From the Stones to Pavarotti, the ticket always read Harvey Goldsmith

"HARVEY GOLDSMITH presents" - words that have become lodged in the memories of music lovers for almost three decades.

"HARVEY GOLDSMITH presents" - words that have become lodged in the memories of music lovers for almost three decades.

Be it the Rolling Stones, Boyzone or even Pavarotti, the chances are that the punter's ticket would have been emblazoned with the name Goldsmith - the promoter synonymous with some of the largest venues and the biggest acts in Britain.

The collapse of Harvey Goldsmith's business has been attributed to a disastrous attempt to the stage a music festival in Devon during the total solar eclipse last month.

But in fact the Total Eclipse festival's failure was merely the latest in a string of ventures that have failed to yield returns for the promoter. The six-day festival in Plymouth - featuring performers such as Orbital, Asian Dub Foundation and Roni Size - attracted only 7,000 visitors rather than an expected crowd of 25,000. Alongside promoters of other events in the county, Mr Goldsmith had threatened to sue Cornwall County Council over his losses.

This is the latest in a series of setbacks for him in recent years. An attempt last year to float his holding company, Allied Entertainments Group, through a reverse takeover and merger with the classical music promoter, Raymond Gubbay, failed.

Mr Goldsmith wanted to move his company on to the world stage, away from simple promotion work to producing shows and becoming the owner of rights in productions with a continuing value.

Music promotion is a risky business, with the promoter taking a gamble each time on how many tickets to a performance will be sold.

Margins are notoriously slim, with the bulk of the ticket price going to pay performers, value-added tax and the owners of venues. In 1996 his company made a profit of £885,000 on a reported turnover of £35m. However, some industry sources played down the impact of the Total Eclipse festival on his prospects. "Don't expect this to be end of him," said a rival promoter last night. "He's an experienced operator who always seems to find a way to bounce back."

If he is anything, he is certainly a resourceful survivor. The young Goldsmith dropped out of a college course in pharmacy in the 1960s to head for San Francisco in search of his fortune.

When he returned to Britain in the early 1970s he brought with him a stock of psychedelic posters and began to carve out a niche as a mover and shaker among the musical giants of the era. There was barely a name with whom he was not associated, from The Who to Eric Clapton, and Tina Turner to Van Morrison.

It was also a lucrative period. After the success of the Blackbushe festival in 1978, featuring Clapton and Bob Dylan, he is reputed to have gone shopping and paid for a Rolls-Royce in cash.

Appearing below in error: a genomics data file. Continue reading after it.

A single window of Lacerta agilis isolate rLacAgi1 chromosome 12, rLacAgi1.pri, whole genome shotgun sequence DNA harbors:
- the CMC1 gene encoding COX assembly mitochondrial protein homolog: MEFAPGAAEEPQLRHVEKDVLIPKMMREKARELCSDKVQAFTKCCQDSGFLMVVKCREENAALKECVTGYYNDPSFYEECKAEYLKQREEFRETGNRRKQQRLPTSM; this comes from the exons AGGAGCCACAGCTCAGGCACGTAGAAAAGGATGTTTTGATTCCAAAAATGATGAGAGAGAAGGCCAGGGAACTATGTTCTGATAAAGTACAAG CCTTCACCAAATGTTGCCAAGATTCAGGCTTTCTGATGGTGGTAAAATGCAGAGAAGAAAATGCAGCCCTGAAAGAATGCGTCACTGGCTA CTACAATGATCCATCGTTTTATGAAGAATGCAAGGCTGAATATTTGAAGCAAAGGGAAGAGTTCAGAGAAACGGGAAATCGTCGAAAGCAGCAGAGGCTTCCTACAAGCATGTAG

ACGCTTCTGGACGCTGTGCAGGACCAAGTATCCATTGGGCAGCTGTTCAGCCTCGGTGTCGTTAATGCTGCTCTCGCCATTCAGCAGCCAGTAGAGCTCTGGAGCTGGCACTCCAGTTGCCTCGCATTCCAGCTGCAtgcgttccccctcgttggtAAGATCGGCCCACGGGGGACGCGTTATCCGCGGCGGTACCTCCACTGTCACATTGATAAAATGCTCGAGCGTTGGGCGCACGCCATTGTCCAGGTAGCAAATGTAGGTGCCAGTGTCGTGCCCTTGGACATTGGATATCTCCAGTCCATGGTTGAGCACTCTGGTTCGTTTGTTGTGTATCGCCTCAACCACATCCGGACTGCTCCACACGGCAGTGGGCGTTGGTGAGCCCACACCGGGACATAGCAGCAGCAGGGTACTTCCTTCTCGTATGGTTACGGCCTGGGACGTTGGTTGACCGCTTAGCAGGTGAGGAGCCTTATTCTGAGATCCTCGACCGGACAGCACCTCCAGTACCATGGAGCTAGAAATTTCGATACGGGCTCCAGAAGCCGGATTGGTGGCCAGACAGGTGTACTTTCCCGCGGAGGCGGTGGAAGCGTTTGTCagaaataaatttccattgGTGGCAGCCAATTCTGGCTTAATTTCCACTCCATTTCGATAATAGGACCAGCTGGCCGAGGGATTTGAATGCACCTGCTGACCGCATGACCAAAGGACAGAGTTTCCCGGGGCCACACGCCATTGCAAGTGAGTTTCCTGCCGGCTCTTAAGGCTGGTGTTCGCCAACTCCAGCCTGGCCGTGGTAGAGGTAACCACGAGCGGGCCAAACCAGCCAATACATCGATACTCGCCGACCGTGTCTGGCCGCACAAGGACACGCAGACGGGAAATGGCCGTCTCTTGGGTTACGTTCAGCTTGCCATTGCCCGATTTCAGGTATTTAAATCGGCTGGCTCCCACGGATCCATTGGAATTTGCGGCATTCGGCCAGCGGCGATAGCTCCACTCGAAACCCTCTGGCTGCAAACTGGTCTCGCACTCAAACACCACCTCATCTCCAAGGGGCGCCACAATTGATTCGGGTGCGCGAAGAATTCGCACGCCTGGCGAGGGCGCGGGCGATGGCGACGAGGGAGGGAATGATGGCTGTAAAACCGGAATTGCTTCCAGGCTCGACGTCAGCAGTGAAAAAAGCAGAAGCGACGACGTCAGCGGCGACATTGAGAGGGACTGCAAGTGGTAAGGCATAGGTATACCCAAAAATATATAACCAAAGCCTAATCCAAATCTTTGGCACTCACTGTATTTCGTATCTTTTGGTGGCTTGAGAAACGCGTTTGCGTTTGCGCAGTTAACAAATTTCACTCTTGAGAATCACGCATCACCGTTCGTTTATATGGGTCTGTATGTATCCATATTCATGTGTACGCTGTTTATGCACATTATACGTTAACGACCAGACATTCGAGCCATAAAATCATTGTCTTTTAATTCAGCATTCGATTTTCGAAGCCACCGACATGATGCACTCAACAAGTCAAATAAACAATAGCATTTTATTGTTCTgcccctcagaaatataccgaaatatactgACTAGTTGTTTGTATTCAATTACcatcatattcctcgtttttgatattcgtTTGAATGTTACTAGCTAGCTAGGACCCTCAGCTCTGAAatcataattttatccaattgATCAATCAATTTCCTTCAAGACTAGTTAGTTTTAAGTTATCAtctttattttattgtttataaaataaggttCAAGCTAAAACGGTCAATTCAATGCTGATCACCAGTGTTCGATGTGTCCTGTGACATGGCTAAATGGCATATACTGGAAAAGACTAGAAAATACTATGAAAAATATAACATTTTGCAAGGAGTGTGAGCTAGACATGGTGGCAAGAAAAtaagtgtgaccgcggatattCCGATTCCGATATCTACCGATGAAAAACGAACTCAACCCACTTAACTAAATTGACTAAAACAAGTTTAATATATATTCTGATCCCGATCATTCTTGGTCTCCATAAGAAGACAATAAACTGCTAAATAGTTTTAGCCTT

In 1995 Mr Goldsmith's company reported a £7.5m loss after a failed attempt to expand into movies. The film Lawnmower Man II was unsuccessful at the box office and his company is believed to have lost £5m on that venture alone.

Competition in rock promotion from organisations such as Vince Power and the departure of a number of his long- standing staff, including Pete Wilson and Andy Zweck, to set up their own companies, have also taken their toll on the promoter's 25-year-old business.

His move into promoting large-scale operas, including Carmen and Aida, at venues such as Earl's Court in London was seen by some as an admission by Mr Goldsmith - who also recently announced plans to move into the West End to promote dance and music extravaganzas - that he was out of touch with a younger generation's taste in music.

Mr Goldsmith refused to comment yesterday. In the past he has said of Cornwall District Council: "The co-ordinating group decided that World War Three was about to break out and did everything to deter people visiting." He said that in 30 years of promoting he had never come across a body as determined as the co-ordinating group to prevent as many people as possible from visiting. Last night Lee Manning, partner at Buchler Phillips, the firm handling the receivership, said: "With the eclipse event, Harvey dipped his feet into waters he had never been in before and caught a cold."

The estimated cost of the cold - a £750,000 black hole in the company's accounts.

Highs and lows in a risky business

1976 - The Last Waltz; The Band

Goldsmith's foot famously made an appearance in the film of the final gig by The Band, which included Bob Dylan and other stars. Goldsmith was kicking Van Morrison on to the stage because he had stage fright.

1982 - Rolling Stones; Start Me Up Tour.

One of the first proper stadium tours in the UK. The Stones came equipped with a huge stage show and an end-of-concert fireworks display that brought complaints up and down the country.

1986 - Live Aid; Paul McCartney, U2, Queen, David Bowie and many more. A triumph of organisation and Goldsmith's greatest moment. He took on Bob Geldof's request to get more artists on one stage than ever seen and did it in 10 weeks.

1991 - Pavarotti in the Park.

A free concert to kick off Goldsmith's move from straight rock to catering for a new kind of artist and audience. A torrential downpour soaked the crowd, caused umbrella fights and got the Princess of Wales wet.

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